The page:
Here's the second of a two-part series from Harris Tooley, a volunteer aboard the Lady Washington. (Part I)
August 3 (continued)
The Pig War Anniversary
We showered, resupplied, and picked up new passengers at Anacortes, and then we headed off to English Camp on San Juan Island. Wendy, a long time member of the crew, left us in Anacortes and we picked up Dave Cottrell, a veteran crew member and longboat sailor extraordinaire. The transit was pretty easy that night and we made good time and got there sometime in the early morning.
At English Camp they were celebrating 150 years of peace since the Pig War. Re-enactors abounded and the Lady Washington and the Hawaiian Chieftain were scheduled for tours. The bay at English Camp though was too shallow for us to get too far into. The Chieftain however was able to get in pretty close to the camp. We had over a mile long row in order to ferry tourist back forth for tours. This was where the rowing at family camp came in handy. This was also the point where Kelly had to leave us, and there was much sadness at her leaving.
The trips back and forth were innumerable. “I lost count after 50,000,” says Tiny Saint. After several hours or rowing back and forth, someone on the Chieftain got the brilliant idea to rig up Pele, their little dinghy, to the Hewitt R. Jackson and we motored back and forth.
We closed up shop and got ready for a candlelight dinner on the island. Funny clothes were the dress code of the evening and we all bushed off as much of the dirt and tar from our clothes as we could, pulled out cravats and stocks, found new waistcoats, pulled on kilts, and were ready for a candle light dinner and dance.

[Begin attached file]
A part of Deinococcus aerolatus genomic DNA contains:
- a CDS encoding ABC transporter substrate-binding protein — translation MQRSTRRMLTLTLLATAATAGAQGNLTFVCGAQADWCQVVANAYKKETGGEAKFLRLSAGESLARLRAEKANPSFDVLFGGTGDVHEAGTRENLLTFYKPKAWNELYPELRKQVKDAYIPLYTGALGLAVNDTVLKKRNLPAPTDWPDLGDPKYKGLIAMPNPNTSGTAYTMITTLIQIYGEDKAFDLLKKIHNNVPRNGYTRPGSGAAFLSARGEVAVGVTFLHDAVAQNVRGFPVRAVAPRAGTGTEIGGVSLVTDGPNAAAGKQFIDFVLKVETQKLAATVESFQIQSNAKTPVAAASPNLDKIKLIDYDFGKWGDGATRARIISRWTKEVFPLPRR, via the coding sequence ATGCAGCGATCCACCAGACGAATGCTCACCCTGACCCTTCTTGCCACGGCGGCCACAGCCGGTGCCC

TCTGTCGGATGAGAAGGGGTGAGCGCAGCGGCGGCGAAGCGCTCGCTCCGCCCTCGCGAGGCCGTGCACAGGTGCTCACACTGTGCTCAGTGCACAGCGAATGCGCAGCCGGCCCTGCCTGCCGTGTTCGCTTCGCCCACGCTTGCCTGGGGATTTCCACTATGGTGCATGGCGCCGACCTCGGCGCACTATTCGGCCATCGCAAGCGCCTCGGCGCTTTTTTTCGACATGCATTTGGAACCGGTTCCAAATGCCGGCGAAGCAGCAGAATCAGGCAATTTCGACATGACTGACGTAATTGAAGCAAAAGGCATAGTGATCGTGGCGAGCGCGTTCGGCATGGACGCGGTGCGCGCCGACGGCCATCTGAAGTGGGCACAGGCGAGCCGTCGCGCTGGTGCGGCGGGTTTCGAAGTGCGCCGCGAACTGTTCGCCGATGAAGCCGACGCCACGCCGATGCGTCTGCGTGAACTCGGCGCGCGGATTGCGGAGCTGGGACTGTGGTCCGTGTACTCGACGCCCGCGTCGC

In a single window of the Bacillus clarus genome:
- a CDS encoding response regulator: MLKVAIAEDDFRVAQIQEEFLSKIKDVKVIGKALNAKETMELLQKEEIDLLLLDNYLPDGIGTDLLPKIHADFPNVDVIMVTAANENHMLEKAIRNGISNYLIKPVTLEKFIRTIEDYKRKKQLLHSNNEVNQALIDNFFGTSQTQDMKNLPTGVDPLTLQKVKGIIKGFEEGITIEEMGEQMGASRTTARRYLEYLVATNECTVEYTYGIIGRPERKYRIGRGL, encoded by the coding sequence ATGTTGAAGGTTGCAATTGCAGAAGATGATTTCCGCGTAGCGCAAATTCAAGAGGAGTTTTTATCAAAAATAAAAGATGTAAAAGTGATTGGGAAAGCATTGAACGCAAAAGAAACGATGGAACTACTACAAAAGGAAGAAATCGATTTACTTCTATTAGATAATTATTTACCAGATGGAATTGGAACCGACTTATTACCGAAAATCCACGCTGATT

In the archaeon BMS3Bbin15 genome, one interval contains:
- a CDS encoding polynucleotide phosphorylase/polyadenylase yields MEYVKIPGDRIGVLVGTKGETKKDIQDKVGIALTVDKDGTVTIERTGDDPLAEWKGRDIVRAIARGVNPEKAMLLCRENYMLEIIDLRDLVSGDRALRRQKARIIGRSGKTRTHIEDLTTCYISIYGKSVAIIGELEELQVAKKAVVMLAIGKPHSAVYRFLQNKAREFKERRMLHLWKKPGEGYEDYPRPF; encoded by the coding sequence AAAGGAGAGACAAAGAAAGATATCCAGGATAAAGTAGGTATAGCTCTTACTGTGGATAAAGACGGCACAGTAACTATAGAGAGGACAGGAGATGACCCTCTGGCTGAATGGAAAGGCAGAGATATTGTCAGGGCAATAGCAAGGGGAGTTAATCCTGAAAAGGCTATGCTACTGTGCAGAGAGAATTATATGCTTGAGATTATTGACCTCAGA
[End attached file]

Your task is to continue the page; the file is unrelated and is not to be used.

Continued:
That row was one of my favorites. Tiny and Dennis laid out several rowing songs including “Landlord, Fill the Flowing Bowl.” It was a good fast pull. We had all the crew in the longboat and made great time with all ten oars.
The camp was full of incredibly friendly people. We had fantastic food given to us, the landlord did indeed fill the flowing bowl , and we danced a good deal. We rowed back early because it had just started to rain.
The next day we had a sail and afterwards we rigged up Pele again and got all our passengers ashore. Capt. JB Morrison offered to give me and Dave a ride back to the Lady with Pele, but we respectfully declined. We rowed the longboat back by ourselves. That was an experience.
After English Camp we headed back to Sucia to do maintenance and then we headed on to Blaine.
And this, dear readers, is where I leave you. I’m on the Lady for two more weeks and Mark needs a hand with a project right now, so farewell!
And now this message from the Lady Washington's mate.
Well folks, that’s the truth, we’ve been busy lately, and have had a lot of fun. Family camp is a very unique experience for everyone involved. Not just a week after, Tommy and his wife returned to go on a Battle Sail with us and brought the customary gifts of brownies and strawberries.
After Blaine we headed to Bellingham, had some amazing sails, and have been able to stave off the rain for the most part. Sadly we will be leaving this great town and heading on to more.
Next stop is Tacoma, via stops in Anacortes, Port Townsend, and Bremerton, all for the night. If you are around, please come by.
Mate of the Lady Washington